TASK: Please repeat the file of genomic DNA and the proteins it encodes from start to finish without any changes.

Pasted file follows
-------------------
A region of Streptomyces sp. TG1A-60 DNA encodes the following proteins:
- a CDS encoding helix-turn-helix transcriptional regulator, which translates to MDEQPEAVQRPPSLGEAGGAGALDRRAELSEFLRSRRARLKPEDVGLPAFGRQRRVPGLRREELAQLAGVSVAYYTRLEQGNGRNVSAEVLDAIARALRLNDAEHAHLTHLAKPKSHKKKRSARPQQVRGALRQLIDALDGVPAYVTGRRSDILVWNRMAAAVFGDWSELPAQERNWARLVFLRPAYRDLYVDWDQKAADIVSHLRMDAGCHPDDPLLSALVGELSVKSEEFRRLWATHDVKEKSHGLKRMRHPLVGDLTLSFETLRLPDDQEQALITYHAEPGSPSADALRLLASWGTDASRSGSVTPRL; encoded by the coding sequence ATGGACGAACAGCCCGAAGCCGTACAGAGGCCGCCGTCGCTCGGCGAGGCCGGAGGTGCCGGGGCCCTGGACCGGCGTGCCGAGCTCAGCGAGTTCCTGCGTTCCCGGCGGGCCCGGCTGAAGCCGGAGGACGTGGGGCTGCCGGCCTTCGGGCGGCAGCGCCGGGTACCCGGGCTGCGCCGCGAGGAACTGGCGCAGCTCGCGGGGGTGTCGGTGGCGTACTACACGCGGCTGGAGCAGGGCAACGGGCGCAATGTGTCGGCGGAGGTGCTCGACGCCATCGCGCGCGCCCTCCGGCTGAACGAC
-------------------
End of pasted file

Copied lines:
A region of Streptomyces sp. TG1A-60 DNA encodes the following proteins:
- a CDS encoding helix-turn-helix transcriptional regulator, which translates to MDEQPEAVQRPPSLGEAGGAGALDRRAELSEFLRSRRARLKPEDVGLPAFGRQRRVPGLRREELAQLAGVSVAYYTRLEQGNGRNVSAEVLDAIARALRLNDAEHAHLTHLAKPKSHKKKRSARPQQVRGALRQLIDALDGVPAYVTGRRSDILVWNRMAAAVFGDWSELPAQERNWARLVFLRPAYRDLYVDWDQKAADIVSHLRMDAGCHPDDPLLSALVGELSVKSEEFRRLWATHDVKEKSHGLKRMRHPLVGDLTLSFETLRLPDDQEQALITYHAEPGSPSADALRLLASWGTDASRSGSVTPRL; encoded by the coding sequence ATGGACGAACAGCCCGAAGCCGTACAGAGGCCGCCGTCGCTCGGCGAGGCCGGAGGTGCCGGGGCCCTGGACCGGCGTGCCGAGCTCAGCGAGTTCCTGCGTTCCCGGCGGGCCCGGCTGAAGCCGGAGGACGTGGGGCTGCCGGCCTTCGGGCGGCAGCGCCGGGTACCCGGGCTGCGCCGCGAGGAACTGGCGCAGCTCGCGGGGGTGTCGGTGGCGTACTACACGCGGCTGGAGCAGGGCAACGGGCGCAATGTGTCGGCGGAGGTGCTCGACGCCATCGCGCGCGCCCTCCGGCTGAACGAC